Monday, July 11, 2011

Writing a "phylo" object to a Newick string

Now that we can generate stochastic character mapped trees using make.simmap(), I thought it would be useful to write them to file. Unfortunately, although I have functions that can read Newick strings from file (e.g., read.newick() and read.simmap()), I don't yet have code to go the other way (i.e., to write a Newick string from a "phylo" object stored in memory). For more details on the Newick convention, check out Felsenstein's comprehensive description.

Ok, now, remember how a "phylo" object is stored. It is a list with three essential components: $edge, a matrix containing the node or tip numbers for the upper and lower node of each edge; $tip.label, a vector containing the labels for each tip; and, finally, $Nnode, an integer value indicating the number of internal nodes in the tree. Branch lengths are stored in the optional vector $edge.length, which contains all the branch lengths in tree tree in the order of $edge.
So, for instance, the Newick tree:
is plotted as follows:

and is represented in memory with the following four parts:
> tree$edge
[,1] [,2]
[1,] 9 10
[2,] 10 11
[3,] 11 1
[4,] 11 12
[5,] 12 13
[6,] 13 2
[7,] 13 3
[8,] 12 14
[9,] 14 4
[10,] 14 5
[11,] 10 6
[12,] 9 15
[13,] 15 7
[14,] 15 8
> tree$tip.label
[1] "2" "6" "7" "4" "5" "1" "3" "8"
> tree$Nnode
[1] 7
> tree$edge.length
[1] 0.17 0.24 1.55 0.92 0.47 0.16 0.16 0.41 0.22 0.22 1.79 1.47 0.49 0.49

The task of back-translating the object above to a Newick string is not too difficult. In fact, if the "phylo" object is in "cladewise" order (as above), then we can nearly just descend from the top to the bottom of the matrix $edge, writing the appropriate characters at each step. The reason I qualify this as nearly is because we can move up (i.e., from root to tip) the tree very easily by descending $edge, we do not as easily move back down the tree this way - which we need to do to close parentheses and assign branch lengths to internal edges of the Newick tree. To do this, we just need to write a simple while() loop which backs down the tree every time we might be ready to close out a clade.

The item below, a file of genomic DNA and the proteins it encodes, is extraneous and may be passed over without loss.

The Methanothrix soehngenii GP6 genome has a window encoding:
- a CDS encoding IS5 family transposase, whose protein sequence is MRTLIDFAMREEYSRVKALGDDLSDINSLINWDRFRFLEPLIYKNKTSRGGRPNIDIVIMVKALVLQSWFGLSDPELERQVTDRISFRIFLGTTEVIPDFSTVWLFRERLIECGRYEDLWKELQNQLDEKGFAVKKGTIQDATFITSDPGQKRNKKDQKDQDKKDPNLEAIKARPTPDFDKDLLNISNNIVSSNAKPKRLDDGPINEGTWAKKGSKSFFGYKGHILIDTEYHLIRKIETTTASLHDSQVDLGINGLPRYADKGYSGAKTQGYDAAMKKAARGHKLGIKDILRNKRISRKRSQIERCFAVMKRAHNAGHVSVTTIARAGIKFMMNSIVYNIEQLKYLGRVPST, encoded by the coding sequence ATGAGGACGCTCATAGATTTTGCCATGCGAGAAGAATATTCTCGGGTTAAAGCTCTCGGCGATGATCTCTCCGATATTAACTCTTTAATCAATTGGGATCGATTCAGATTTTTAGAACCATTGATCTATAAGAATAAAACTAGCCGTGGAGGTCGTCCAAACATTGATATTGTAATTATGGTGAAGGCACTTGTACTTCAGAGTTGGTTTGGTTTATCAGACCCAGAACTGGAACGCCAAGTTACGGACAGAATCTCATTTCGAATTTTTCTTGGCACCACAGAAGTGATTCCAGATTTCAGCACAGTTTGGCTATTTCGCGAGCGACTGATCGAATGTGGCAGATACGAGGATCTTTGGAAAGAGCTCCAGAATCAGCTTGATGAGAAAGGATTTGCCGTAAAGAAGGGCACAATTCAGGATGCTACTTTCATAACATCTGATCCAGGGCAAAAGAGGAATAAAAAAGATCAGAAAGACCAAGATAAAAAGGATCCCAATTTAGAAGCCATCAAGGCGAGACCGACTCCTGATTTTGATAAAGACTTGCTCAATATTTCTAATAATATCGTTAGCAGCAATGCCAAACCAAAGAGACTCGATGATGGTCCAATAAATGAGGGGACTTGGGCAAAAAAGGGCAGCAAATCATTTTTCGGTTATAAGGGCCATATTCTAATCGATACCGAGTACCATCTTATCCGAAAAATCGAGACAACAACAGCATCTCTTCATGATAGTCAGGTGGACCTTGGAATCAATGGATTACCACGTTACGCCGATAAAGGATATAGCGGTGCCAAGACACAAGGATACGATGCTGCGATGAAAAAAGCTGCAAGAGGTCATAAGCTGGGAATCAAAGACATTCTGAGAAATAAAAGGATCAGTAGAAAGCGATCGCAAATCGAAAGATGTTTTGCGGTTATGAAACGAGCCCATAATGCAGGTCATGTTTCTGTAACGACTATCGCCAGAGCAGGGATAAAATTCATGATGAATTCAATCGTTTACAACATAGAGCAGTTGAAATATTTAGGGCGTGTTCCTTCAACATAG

The code for my simple tree writer is not particularly elegant, but it seems to work:

  string<-vector(); string[1]<-"("; j<-2
  for(i in 1:nrow(tree$edge)){
      string[j]<-tree$tip.label[tree$edge[i,2]]; j<-j+1
        string[j]<-paste(c(":",round(tree$edge.length[i],10)), collapse="")
      v<-which(tree$edge[,1]==tree$edge[i,1]); k<-i
        string[j]<-")"; j<-j+1
          string[j]<-paste(c(":",round(tree$edge.length[w],10)), collapse="")
        v<-which(tree$edge[,1]==tree$edge[w,1]); k<-w
      string[j]<-","; j<-j+1
    } else if(tree$edge[i,2]>=n){
      string[j]<-"("; j<-j+1
  if(is.null(tree$edge.length)) string<-c(string[1:(length(string)-1)], ";")
  else string<-c(string[1:(length(string)-2)],";")

Now, let's test it out against "ape"'s write.tree() for a random tree:
> tree<-rtree(n=100)
> tree$edge.length<-round(tree$edge.length,6) # to avoid precision differences
> write.tree(tree)==writeTree(tree)
[1] TRUE

Cool! Now we're ready to handle printing "simmap" trees.


  1. Hi! This is exactly what I was looking for!! I have a problem though.I get that the nrow of $edge are the $lengths, but I cannot visualize which numbers of the edge matrix correspond to the tree.

    Can you help me?


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  3. Ok, now, remember how a "phylo" object is stored. It is a list with three essential components


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